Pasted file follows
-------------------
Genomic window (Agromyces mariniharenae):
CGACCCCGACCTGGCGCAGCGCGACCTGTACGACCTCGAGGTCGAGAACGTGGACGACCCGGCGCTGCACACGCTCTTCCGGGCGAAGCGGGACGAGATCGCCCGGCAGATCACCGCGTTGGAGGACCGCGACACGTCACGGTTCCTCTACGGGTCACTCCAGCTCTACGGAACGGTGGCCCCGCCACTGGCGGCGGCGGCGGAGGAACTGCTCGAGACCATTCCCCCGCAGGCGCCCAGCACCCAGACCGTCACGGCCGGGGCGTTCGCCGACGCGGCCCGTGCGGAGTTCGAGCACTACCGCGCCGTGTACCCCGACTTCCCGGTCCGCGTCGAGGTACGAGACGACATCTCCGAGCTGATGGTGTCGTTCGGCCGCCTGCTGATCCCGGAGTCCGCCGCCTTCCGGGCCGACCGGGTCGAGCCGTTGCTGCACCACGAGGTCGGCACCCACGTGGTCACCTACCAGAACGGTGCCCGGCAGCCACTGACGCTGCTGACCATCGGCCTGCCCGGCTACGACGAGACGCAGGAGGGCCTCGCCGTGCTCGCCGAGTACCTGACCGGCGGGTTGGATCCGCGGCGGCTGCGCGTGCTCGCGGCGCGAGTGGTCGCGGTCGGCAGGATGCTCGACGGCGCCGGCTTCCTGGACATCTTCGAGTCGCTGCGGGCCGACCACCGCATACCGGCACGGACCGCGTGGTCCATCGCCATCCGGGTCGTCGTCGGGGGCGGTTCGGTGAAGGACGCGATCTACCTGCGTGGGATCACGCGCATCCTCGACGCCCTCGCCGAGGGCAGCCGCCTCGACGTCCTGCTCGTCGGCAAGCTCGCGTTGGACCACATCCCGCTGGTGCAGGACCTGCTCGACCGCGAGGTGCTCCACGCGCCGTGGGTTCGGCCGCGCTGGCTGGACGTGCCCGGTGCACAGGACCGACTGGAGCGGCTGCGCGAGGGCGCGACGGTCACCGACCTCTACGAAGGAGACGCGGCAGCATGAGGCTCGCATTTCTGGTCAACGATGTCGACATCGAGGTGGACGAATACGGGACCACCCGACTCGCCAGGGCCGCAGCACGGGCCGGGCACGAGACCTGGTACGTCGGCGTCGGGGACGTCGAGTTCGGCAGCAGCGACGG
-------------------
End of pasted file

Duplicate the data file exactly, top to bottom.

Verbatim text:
Genomic window (Agromyces mariniharenae):
CGACCCCGACCTGGCGCAGCGCGACCTGTACGACCTCGAGGTCGAGAACGTGGACGACCCGGCGCTGCACACGCTCTTCCGGGCGAAGCGGGACGAGATCGCCCGGCAGATCACCGCGTTGGAGGACCGCGACACGTCACGGTTCCTCTACGGGTCACTCCAGCTCTACGGAACGGTGGCCCCGCCACTGGCGGCGGCGGCGGAGGAACTGCTCGAGACCATTCCCCCGCAGGCGCCCAGCACCCAGACCGTCACGGCCGGGGCGTTCGCCGACGCGGCCCGTGCGGAGTTCGAGCACTACCGCGCCGTGTACCCCGACTTCCCGGTCCGCGTCGAGGTACGAGACGACATCTCCGAGCTGATGGTGTCGTTCGGCCGCCTGCTGATCCCGGAGTCCGCCGCCTTCCGGGCCGACCGGGTCGAGCCGTTGCTGCACCACGAGGTCGGCACCCACGTGGTCACCTACCAGAACGGTGCCCGGCAGCCACTGACGCTGCTGACCATCGGCCTGCCCGGCTACGACGAGACGCAGGAGGGCCTCGCCGTGCTCGCCGAGTACCTGACCGGCGGGTTGGATCCGCGGCGGCTGCGCGTGCTCGCGGCGCGAGTGGTCGCGGTCGGCAGGATGCTCGACGGCGCCGGCTTCCTGGACATCTTCGAGTCGCTGCGGGCCGACCACCGCATACCGGCACGGACCGCGTGGTCCATCGCCATCCGGGTCGTCGTCGGGGGCGGTTCGGTGAAGGACGCGATCTACCTGCGTGGGATCACGCGCATCCTCGACGCCCTCGCCGAGGGCAGCCGCCTCGACGTCCTGCTCGTCGGCAAGCTCGCGTTGGACCACATCCCGCTGGTGCAGGACCTGCTCGACCGCGAGGTGCTCCACGCGCCGTGGGTTCGGCCGCGCTGGCTGGACGTGCCCGGTGCACAGGACCGACTGGAGCGGCTGCGCGAGGGCGCGACGGTCACCGACCTCTACGAAGGAGACGCGGCAGCATGAGGCTCGCATTTCTGGTCAACGATGTCGACATCGAGGTGGACGAATACGGGACCACCCGACTCGCCAGGGCCGCAGCACGGGCCGGGCACGAGACCTGGTACGTCGGCGTCGGGGACGTCGAGTTCGGCAGCAGCGACGG